Q: To be fair, those matches weren’t called “LeeSsang-rok” back then.
Flash: I had no special thoughts on first couple of matches against each other. Jaedong wasn’t a champion back then, and neither was I. I had no idea that our rivalry would grow this big.
Jaedong-resembling Flash, and Flash-resembling Jaedong
Top players have many things in common. They have greater mental fortitude than the other players, and do not let themselves get distracted by things outside of the pro-gaming world. That is why they could make their way to the top. This is no different in the case of Jaedong and Flash. Massive practice hours and the dedication to see them through makes for a sound foundation that them to be where they are. They are similar in this respect, but have similarities elsewhere also. They have never hit rock bottom during their careers, and have always been heavily relied upon by their team in the Proleague. If we’re to word it satirically, these two players are no strangers to the role as the “head of the household” for their teams, carrying their team on their backs. Here is what they had to say on the issue.
Q: Both of you seem to be immune to severe slumping.
Jaedong: Yes, slumps for me are rather infrequent. I believe it is the fruits of the hours of hard work I have accumulated for this game. If I practice hard, I have faith that one day it will show up in my results even if the effect is not instantaneous.
Flash: Even when people were saying that I was “slumping”, I wasn’t doing all that bad. Even when I seemed to be on a downhill slide, I was pulling my weight in the Proleague gaining awards for having the most number of victories. It was quite arduous having to cope with the Proleague schedule. As for the individual leagues, I was overwhelmed by the need to do well, and a slight lack of stamina was an issue for me also (laughs).
Q: Even when Flash may have not have been up to his standards in the individual leagues, he was always a force to be reckoned with in the Proleague.
Flash: Wasn’t Jaedong doing well whatever the stage happened to be (laughs)? I was so jealous of him. Those were the days when everyone had pity on me for the “slave labour” my team put me through. To be honest, it drove me wild with envy that Jaedong had such solid teammates. I remember taking the initiative to ask the team to recruit more players (laughs). I was so happy when ForGG first came…. (laughs). It’s only natural for a player to think like this. I know how Jaedong must feel nowadays. I should know. It’s not an excuse; some things really are tough on the players.
Jaedong: I was aware of Flash’s results. I mean, to be perfectly fair, our team was on a roll back then. Everyone had an excess of confidence to the point where defeat was unthinkable, and winning was just another day at work. It was both impressive and sad to watch Flash trying to do everything by himself.
Q: It is a rather sensitive issue, but Jaedong seems to be carrying that great burden these days.
Flash: He’s only a novice. I’ve been in this business for two years now (laughs). In all seriousness, the situation isn’t quite the same. Hwaseung Oz are a successful team and have the know-how, so I have faith that they’ll recover soon enough.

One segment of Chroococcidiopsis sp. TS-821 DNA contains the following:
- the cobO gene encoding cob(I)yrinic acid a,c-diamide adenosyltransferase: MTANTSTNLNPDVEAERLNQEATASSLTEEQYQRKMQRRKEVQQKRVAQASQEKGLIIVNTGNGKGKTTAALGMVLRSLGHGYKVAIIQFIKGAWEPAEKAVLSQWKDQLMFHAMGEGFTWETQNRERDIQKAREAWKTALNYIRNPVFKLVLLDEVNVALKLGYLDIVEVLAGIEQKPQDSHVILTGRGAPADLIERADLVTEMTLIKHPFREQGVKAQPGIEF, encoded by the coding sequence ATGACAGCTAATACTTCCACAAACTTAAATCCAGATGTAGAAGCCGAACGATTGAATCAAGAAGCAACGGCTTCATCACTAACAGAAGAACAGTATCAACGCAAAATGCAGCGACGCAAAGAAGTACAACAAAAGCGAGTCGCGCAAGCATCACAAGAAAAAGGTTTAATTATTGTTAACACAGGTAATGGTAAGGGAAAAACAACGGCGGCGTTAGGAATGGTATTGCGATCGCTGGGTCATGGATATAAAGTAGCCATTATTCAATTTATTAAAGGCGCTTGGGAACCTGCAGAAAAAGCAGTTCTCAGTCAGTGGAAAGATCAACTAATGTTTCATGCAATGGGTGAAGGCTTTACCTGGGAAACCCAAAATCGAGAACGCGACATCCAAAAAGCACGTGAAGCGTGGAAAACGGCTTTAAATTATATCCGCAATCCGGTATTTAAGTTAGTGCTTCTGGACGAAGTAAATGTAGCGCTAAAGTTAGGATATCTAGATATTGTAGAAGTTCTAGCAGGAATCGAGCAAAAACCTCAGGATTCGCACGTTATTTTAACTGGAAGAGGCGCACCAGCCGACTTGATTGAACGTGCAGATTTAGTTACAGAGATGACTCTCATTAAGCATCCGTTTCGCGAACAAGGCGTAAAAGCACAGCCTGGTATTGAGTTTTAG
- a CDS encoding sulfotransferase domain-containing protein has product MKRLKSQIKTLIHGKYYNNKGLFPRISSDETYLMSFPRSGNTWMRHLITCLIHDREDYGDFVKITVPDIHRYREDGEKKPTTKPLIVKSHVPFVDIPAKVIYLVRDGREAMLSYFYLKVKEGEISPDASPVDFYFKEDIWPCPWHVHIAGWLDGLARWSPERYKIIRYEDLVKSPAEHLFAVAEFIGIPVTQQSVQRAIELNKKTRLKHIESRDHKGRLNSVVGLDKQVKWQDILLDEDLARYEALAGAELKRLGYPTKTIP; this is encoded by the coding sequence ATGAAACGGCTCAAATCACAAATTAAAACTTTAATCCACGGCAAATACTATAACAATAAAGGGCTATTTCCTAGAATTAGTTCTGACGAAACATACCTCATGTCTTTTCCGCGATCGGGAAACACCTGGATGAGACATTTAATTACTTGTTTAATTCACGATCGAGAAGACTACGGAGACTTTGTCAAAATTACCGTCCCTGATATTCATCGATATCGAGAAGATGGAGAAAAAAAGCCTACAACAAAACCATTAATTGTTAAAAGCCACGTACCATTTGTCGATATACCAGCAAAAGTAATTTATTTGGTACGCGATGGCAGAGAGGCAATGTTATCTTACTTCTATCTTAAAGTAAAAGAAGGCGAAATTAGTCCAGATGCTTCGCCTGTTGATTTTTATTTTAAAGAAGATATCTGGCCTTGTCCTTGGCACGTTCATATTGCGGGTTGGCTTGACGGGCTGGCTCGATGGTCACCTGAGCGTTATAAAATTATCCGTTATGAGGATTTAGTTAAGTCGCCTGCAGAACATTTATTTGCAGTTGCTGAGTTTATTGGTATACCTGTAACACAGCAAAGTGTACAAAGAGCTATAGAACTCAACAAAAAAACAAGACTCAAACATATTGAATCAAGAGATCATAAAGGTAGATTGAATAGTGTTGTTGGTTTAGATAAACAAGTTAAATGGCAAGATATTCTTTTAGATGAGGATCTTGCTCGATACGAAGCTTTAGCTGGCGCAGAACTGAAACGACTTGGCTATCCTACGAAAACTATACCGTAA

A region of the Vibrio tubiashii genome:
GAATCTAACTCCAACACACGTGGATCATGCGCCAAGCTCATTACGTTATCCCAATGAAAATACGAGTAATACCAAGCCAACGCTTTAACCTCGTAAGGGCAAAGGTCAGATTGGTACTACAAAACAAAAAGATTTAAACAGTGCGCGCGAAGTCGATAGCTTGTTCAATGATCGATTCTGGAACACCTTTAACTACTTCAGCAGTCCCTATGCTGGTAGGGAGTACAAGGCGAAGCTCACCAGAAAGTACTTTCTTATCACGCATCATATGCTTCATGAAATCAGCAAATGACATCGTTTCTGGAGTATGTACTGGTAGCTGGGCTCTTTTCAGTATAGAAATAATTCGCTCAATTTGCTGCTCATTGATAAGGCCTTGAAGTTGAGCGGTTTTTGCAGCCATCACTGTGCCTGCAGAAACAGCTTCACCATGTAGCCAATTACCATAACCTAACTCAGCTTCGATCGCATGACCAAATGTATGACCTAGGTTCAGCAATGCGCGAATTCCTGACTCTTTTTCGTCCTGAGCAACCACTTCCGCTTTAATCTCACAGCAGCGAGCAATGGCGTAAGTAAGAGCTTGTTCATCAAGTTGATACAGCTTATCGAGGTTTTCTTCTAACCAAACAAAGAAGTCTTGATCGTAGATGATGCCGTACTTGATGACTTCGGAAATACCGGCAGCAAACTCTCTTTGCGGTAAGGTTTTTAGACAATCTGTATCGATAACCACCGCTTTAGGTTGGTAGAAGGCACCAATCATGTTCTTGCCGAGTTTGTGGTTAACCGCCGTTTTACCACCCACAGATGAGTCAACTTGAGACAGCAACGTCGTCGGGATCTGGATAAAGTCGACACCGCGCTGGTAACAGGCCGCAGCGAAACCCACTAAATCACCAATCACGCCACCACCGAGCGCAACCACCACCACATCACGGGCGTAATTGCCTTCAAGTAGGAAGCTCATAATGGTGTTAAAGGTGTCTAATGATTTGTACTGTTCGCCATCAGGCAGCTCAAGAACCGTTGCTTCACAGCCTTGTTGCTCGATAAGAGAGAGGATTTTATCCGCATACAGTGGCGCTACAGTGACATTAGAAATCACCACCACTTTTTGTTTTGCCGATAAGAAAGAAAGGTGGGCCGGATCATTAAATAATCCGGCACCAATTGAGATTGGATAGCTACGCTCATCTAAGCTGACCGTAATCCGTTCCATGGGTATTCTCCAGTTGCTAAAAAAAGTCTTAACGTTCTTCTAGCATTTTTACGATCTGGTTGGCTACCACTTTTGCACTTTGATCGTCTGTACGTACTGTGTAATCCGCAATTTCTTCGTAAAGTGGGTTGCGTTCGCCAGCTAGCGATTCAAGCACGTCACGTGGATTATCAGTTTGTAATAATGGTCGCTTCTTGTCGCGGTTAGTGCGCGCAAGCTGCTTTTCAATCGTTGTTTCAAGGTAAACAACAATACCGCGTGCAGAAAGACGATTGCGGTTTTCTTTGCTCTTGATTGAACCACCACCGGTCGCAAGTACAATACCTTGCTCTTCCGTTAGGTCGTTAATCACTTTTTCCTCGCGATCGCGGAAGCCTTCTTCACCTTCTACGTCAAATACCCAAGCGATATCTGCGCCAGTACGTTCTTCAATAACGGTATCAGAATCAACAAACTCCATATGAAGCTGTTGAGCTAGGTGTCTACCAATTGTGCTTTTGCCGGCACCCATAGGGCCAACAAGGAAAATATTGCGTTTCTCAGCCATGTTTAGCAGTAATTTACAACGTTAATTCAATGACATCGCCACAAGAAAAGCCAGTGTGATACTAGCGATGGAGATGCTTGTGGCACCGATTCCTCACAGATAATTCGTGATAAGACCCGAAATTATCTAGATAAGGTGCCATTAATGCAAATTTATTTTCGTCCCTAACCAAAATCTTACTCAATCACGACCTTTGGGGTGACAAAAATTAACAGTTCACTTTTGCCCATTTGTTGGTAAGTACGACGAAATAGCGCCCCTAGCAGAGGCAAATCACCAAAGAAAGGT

Jaedong: I think I have an idea of what Flash was going through back in those days now.
Flash: It was surprising how my name would pop up in the search engines with the mention of Pato of AC Milan (laughs).
Q: The two of you seem to be called for the ACE match more than any other players.
Jaedong: It is a great privilege, but it’s not easy having that kind of responsibility on your shoulders. With that in mind, it’s unbelievable how Flash managed to hold it together for such a long time. It really is harder than people imagine.
Flash: It was taken for granted that I step up for the ACE matches. I was very stressed out because of the burden on my shoulders. I’m pretty sure that nobody really knew what I was going through back then. Even now, I’m certain that there are people out there who have no idea how hard it was for me.
Q: So the rumours of you being overwhelmed with the role you had in your team was true?
Flash: There was a period where I had to prepare for twenty-two Proleague ACE matches in a row. It was an insane burden on me. Things were made even more vexing because nobody would acknowledge the hardships I went through. I practically prepared the an entire season’s worth of ACE matches during that period.
Q: Some people say the most ignorant things by dismissing your hard work by saying it’s only playing a video game.
Flash: You won’t understand it fully unless you’ve been through the experience personally. I play football a lot, and it is not as exhausting as my practice schedule. The most difficult moment is when you prepare with all your heart and soul, and still lose. It really does take its toll both mentally and physically.
Q: How much do you practice everyday?
Jaedong: More than ten hours a day. There have been plenty of days when I did nothing but practice, eat and sleep. I can’t concentrate unless I get sufficient sleep. I would say around thirteen hours? I can feel my condition go down the drain if I don’t sleep well the day before.
Flash: I would say it’s pretty much the same. There was a time when I only slept for three hours a day and literally did nothing but practice for the remaining twenty-one hours.
Q: I guess practice hours like result in stuff like calluses on your hands.
Flash: I’m happy to have them. I didn’t have them before, and it feels like a battle-scar of sorts.
Jaedong: How come I never have any?
Flash: Jaedong doesn’t have any callus on his hands, but I can tell right away that they have been overworked. Our teammates discussed before how Jaedong’s hands have been overtaxed. I think they’re in a very bad state.